Before the official introduction of MediCapt, we carried out assessments in four counties in Kenya where PHR works in order to evaluate where we might best integrate the app into local medical and legal systems. This involved assessing existing mobile technology, electronic systems at health facilities, and the strength of the referral pathways for sexual violence survivors. We settled on the Naivasha Sub-County Referral Hospital as the pilot site because of the capacities, skills, and resources within the institution and the possibility of partnering with the county government. What was also important was that there was already good cross-sectoral coordination between the police, health care workers, and judiciary in the area following our training workshops over the last few years.
Within Naivasha hospital, we selected 13 individuals who would pilot MediCapt. These were drawn from all the departments that attend to survivors of sexual violence: casualty (emergencies), out-patient, youth-friendly center, comprehensive care center, and the records department. They’ve named themselves the “Pioneers” of MediCapt! Since our initial training in January, these pioneers have been practicing with the app and are giving us valuable feedback on how to improve it.
What are some of the challenges that you are encountering in launching MediCapt?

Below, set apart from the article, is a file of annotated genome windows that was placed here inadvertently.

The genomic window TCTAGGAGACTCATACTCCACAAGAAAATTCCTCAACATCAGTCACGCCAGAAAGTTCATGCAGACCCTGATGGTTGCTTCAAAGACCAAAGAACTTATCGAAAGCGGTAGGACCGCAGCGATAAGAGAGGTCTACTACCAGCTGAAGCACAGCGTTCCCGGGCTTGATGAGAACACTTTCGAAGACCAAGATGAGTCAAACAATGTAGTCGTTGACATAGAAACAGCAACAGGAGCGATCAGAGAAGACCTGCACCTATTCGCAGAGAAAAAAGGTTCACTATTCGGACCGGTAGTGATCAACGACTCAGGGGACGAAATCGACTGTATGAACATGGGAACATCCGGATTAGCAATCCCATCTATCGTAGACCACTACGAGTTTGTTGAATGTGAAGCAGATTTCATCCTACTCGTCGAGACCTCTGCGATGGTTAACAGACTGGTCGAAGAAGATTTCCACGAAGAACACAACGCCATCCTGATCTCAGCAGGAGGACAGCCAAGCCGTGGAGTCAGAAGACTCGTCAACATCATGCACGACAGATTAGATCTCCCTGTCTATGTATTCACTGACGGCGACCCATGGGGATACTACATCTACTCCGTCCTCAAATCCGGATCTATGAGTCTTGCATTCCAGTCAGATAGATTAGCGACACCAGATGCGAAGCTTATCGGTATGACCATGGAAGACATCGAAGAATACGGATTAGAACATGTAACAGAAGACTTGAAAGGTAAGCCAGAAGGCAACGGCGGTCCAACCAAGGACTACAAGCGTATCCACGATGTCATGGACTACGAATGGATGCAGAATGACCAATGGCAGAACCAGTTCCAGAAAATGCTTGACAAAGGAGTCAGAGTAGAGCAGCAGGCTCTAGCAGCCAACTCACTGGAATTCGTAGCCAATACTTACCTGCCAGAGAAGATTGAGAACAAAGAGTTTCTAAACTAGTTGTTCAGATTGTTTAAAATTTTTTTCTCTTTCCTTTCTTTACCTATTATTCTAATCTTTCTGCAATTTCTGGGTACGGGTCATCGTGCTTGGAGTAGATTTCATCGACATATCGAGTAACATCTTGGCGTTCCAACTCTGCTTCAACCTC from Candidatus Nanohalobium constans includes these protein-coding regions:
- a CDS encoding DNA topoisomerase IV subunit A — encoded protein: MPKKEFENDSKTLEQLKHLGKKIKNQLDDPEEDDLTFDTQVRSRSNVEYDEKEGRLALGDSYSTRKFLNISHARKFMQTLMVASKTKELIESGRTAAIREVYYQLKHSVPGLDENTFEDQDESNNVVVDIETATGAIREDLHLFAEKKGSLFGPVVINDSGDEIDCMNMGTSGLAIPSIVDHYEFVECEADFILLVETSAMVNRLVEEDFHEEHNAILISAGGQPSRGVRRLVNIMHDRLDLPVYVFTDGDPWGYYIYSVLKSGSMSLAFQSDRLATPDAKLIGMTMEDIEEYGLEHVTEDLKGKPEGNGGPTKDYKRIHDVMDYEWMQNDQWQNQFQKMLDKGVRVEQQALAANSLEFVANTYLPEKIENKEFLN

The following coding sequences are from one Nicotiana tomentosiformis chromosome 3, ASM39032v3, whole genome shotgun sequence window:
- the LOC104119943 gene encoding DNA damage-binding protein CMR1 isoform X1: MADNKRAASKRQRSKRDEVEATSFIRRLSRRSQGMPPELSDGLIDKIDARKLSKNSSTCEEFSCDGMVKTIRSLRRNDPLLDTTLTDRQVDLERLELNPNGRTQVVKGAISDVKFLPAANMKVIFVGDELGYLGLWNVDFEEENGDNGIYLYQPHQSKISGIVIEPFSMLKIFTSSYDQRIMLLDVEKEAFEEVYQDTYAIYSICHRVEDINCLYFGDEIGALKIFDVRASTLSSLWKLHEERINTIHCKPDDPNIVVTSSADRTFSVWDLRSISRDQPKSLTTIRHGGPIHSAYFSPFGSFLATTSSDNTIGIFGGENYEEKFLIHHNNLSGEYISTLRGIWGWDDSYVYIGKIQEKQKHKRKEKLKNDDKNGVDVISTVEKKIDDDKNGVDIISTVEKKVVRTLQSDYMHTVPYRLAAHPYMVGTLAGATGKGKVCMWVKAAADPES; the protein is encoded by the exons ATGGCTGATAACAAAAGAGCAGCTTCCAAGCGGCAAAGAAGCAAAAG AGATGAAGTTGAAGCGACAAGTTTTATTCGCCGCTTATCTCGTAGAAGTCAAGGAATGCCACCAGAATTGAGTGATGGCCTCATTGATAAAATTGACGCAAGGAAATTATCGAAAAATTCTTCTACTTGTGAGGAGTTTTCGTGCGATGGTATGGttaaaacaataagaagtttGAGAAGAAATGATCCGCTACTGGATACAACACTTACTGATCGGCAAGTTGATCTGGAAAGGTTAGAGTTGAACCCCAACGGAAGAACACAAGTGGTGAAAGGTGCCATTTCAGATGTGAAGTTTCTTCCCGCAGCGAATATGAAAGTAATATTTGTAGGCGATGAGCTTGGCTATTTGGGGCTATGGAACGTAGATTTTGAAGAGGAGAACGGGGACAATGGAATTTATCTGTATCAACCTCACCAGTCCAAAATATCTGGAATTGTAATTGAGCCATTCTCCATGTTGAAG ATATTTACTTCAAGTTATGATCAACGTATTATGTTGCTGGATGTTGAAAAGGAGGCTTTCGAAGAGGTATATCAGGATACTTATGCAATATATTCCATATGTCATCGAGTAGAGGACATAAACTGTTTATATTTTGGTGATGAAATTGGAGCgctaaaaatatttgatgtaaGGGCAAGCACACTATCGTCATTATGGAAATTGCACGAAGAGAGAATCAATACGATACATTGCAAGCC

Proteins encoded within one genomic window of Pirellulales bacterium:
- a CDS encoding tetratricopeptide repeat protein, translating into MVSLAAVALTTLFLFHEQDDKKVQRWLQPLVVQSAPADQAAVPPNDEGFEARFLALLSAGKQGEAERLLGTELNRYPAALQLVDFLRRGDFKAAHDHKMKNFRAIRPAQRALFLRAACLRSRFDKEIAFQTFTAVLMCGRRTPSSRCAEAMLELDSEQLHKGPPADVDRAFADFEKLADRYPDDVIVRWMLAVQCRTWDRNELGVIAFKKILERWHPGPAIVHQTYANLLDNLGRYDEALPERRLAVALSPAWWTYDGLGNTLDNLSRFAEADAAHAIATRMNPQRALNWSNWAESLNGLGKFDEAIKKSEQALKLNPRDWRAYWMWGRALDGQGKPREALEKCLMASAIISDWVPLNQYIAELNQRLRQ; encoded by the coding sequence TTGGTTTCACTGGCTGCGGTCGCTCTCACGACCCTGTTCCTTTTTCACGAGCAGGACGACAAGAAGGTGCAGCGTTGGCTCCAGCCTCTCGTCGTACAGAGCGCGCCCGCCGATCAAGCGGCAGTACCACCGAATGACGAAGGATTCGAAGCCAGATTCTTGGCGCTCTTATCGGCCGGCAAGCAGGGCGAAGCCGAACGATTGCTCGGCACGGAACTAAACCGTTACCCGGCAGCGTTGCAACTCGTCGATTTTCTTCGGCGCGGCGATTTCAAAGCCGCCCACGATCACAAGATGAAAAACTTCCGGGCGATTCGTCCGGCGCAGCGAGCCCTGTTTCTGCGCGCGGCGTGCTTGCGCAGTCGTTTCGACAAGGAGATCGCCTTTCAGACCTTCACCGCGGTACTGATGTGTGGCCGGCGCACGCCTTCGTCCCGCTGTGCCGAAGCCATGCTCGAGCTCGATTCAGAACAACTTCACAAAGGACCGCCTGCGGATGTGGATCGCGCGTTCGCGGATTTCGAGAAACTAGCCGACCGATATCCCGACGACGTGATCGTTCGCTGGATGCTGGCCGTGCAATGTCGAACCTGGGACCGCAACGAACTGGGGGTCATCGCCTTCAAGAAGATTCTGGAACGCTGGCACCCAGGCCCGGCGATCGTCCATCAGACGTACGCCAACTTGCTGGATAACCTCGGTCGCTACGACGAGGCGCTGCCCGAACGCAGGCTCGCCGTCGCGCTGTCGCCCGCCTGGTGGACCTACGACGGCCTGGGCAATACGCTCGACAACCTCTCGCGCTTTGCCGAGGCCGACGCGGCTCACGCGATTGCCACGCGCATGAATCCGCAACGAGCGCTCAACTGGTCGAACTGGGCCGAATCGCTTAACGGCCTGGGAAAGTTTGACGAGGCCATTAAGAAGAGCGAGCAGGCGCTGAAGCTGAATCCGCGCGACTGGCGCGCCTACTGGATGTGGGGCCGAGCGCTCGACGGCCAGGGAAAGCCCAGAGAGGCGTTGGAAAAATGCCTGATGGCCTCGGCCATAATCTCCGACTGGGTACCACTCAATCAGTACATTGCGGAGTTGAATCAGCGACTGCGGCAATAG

One concern is not to increase the workload of the practitioners using MediCapt – we want to make sure that we’re easing the burdens related to the current practice of using paper forms to document sexual violence cases. This means making sure that MediCapt works smoothly with the other record-keeping activities at the hospital so other departments can use the information our pioneers are collecting without requiring them to duplicate their work.
Another concern the pioneers have raised is about taking forensic photographs for use in court. Photographic evidence for sexual offences is not currently widely presented in court cases, but the law does allow clinicians to submit photographs as part of their own medical documentation – something which MediCapt solves for.
One other challenge has been with the constant updates that need to be made to the app. The collaborative design approach we use with MediCapt means that we are constantly receiving recommendations for improvement. This is definitely a plus, but it also requires a quick turnaround to ensure the testing process continues seamlessly.
What are the Kenyan partners who are pioneering MediCapt saying about the app?
We’ve received a lot of great feedback. Much of it is focused on the unique features that MediCapt adds to forensic documentation – such as photographs, GeoMaps, and locking forms once they have been submitted to keep them from being tampered with.
You’ve been a key player in the launch of MediCapt in Kenya. How do you feel about the project and its potential?
I thought I knew all that MediCapt was about, but through this piloting period I have gained a deeper appreciation of what the app has to offer and its potential for Kenya.
MediCapt is a game changer, not only in the documentation of sexual offences to support investigations and prosecution, but also because the information that MediCapt collects can be used to improve services in the institutions where it is used. And by analyzing trends and patterns in the data, the Kenyan government can use MediCapt to allocate resources or even for rapid response and emergency preparedness. It also has great potential to improve coordination and collaboration across the various sectors. I echo the sentiments of the pioneers who are currently testing MediCapt: I can’t wait for it to finally go live!